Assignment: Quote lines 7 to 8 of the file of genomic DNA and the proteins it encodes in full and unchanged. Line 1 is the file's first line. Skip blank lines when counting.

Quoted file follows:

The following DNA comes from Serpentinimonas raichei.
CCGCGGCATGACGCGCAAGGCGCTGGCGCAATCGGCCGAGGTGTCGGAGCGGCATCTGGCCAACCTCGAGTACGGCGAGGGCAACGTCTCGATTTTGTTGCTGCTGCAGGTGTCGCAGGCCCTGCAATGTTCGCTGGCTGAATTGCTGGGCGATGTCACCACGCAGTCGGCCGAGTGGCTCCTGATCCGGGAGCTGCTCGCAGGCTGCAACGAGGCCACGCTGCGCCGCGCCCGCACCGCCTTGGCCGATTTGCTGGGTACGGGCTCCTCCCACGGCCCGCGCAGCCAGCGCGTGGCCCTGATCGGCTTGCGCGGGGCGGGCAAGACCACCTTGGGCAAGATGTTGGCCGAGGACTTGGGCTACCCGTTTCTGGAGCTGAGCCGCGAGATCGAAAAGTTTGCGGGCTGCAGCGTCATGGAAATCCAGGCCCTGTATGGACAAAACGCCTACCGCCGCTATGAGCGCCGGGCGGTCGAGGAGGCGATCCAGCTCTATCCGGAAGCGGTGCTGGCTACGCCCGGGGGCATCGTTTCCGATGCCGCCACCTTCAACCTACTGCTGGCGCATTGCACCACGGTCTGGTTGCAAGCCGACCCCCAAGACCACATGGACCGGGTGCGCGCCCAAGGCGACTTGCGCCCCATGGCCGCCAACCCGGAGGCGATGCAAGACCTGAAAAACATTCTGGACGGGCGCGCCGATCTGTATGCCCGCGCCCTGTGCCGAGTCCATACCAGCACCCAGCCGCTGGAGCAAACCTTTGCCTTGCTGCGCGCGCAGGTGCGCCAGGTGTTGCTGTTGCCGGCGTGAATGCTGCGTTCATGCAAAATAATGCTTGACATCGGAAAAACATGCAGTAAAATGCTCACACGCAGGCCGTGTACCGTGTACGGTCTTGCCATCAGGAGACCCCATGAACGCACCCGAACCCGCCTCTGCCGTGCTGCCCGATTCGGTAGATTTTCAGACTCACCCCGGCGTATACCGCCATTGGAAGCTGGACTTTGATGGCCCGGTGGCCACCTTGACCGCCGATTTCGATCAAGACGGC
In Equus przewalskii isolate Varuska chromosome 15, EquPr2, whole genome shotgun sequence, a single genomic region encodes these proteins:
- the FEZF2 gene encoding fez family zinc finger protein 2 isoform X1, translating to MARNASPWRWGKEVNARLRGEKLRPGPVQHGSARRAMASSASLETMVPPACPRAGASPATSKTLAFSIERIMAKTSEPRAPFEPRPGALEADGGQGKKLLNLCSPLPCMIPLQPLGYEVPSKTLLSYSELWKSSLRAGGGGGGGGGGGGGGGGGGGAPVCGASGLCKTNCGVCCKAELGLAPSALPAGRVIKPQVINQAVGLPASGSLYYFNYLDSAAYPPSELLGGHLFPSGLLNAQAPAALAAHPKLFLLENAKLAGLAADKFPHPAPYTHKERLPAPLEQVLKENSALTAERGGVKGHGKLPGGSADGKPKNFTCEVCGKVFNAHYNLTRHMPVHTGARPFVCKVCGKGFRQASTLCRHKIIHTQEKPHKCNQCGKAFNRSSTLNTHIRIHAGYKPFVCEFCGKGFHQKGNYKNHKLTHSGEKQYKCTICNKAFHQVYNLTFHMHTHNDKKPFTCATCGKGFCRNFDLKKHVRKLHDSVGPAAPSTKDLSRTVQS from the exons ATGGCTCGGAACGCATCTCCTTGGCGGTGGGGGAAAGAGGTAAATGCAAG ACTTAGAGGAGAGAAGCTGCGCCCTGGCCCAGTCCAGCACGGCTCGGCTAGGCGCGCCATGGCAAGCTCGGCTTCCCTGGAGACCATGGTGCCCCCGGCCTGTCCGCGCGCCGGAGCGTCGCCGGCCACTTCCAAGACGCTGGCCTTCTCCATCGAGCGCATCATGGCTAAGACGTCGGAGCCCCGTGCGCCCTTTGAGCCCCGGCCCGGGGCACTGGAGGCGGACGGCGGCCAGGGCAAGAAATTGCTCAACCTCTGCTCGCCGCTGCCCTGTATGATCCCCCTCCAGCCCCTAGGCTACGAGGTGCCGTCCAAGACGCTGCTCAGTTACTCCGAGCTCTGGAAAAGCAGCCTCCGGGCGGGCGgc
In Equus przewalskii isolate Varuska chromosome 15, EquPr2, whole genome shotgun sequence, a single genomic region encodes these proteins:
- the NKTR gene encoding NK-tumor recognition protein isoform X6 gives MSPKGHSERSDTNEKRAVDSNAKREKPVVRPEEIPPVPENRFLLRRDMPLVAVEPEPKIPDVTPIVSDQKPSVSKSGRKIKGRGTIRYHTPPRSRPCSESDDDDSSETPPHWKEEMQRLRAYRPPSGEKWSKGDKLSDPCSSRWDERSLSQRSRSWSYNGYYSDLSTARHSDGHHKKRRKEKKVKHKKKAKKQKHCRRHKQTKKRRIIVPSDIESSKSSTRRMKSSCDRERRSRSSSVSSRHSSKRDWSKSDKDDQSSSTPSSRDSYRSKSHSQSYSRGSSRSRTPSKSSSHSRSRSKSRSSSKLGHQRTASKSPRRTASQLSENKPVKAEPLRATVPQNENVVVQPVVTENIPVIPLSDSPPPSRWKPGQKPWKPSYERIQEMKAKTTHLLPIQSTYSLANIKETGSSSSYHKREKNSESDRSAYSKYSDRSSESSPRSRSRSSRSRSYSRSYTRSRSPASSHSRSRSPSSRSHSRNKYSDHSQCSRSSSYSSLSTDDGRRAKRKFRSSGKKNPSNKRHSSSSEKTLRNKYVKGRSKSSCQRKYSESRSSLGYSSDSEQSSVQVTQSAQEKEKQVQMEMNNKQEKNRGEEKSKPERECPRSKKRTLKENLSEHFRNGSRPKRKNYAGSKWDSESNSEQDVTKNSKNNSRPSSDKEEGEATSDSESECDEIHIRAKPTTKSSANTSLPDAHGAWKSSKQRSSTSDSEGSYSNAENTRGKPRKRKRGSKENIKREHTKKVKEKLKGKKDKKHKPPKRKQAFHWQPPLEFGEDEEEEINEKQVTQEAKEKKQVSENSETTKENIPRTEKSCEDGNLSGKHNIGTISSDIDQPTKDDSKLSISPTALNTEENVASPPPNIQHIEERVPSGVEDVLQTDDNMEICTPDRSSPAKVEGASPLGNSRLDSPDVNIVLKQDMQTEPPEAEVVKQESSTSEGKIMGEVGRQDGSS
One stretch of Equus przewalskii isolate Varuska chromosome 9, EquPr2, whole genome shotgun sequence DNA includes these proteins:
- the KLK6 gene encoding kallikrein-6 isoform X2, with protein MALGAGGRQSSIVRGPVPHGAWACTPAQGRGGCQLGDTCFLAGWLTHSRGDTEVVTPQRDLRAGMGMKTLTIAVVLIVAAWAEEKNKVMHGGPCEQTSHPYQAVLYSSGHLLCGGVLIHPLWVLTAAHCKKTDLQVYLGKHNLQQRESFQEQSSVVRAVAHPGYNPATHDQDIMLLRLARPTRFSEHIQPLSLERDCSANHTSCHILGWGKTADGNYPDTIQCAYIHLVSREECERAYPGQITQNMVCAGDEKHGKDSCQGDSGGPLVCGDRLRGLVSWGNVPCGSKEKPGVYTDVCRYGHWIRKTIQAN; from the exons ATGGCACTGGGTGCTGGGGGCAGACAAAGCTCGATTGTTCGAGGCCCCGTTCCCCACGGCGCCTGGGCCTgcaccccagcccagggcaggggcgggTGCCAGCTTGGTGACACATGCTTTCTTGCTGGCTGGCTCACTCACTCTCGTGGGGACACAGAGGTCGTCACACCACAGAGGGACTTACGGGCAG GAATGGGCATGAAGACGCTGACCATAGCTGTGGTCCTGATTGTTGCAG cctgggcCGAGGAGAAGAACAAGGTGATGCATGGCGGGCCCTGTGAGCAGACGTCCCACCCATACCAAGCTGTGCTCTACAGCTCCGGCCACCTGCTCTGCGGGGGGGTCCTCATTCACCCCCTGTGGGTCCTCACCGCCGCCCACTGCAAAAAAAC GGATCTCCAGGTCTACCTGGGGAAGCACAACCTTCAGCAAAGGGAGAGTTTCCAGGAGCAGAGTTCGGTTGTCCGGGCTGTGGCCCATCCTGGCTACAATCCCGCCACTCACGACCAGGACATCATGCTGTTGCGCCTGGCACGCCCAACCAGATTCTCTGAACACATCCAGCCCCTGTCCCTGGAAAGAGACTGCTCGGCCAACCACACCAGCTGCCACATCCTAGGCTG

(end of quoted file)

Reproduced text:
One stretch of Equus przewalskii isolate Varuska chromosome 9, EquPr2, whole genome shotgun sequence DNA includes these proteins:
- the KLK6 gene encoding kallikrein-6 isoform X2, with protein MALGAGGRQSSIVRGPVPHGAWACTPAQGRGGCQLGDTCFLAGWLTHSRGDTEVVTPQRDLRAGMGMKTLTIAVVLIVAAWAEEKNKVMHGGPCEQTSHPYQAVLYSSGHLLCGGVLIHPLWVLTAAHCKKTDLQVYLGKHNLQQRESFQEQSSVVRAVAHPGYNPATHDQDIMLLRLARPTRFSEHIQPLSLERDCSANHTSCHILGWGKTADGNYPDTIQCAYIHLVSREECERAYPGQITQNMVCAGDEKHGKDSCQGDSGGPLVCGDRLRGLVSWGNVPCGSKEKPGVYTDVCRYGHWIRKTIQAN; from the exons ATGGCACTGGGTGCTGGGGGCAGACAAAGCTCGATTGTTCGAGGCCCCGTTCCCCACGGCGCCTGGGCCTgcaccccagcccagggcaggggcgggTGCCAGCTTGGTGACACATGCTTTCTTGCTGGCTGGCTCACTCACTCTCGTGGGGACACAGAGGTCGTCACACCACAGAGGGACTTACGGGCAG GAATGGGCATGAAGACGCTGACCATAGCTGTGGTCCTGATTGTTGCAG cctgggcCGAGGAGAAGAACAAGGTGATGCATGGCGGGCCCTGTGAGCAGACGTCCCACCCATACCAAGCTGTGCTCTACAGCTCCGGCCACCTGCTCTGCGGGGGGGTCCTCATTCACCCCCTGTGGGTCCTCACCGCCGCCCACTGCAAAAAAAC GGATCTCCAGGTCTACCTGGGGAAGCACAACCTTCAGCAAAGGGAGAGTTTCCAGGAGCAGAGTTCGGTTGTCCGGGCTGTGGCCCATCCTGGCTACAATCCCGCCACTCACGACCAGGACATCATGCTGTTGCGCCTGGCACGCCCAACCAGATTCTCTGAACACATCCAGCCCCTGTCCCTGGAAAGAGACTGCTCGGCCAACCACACCAGCTGCCACATCCTAGGCTG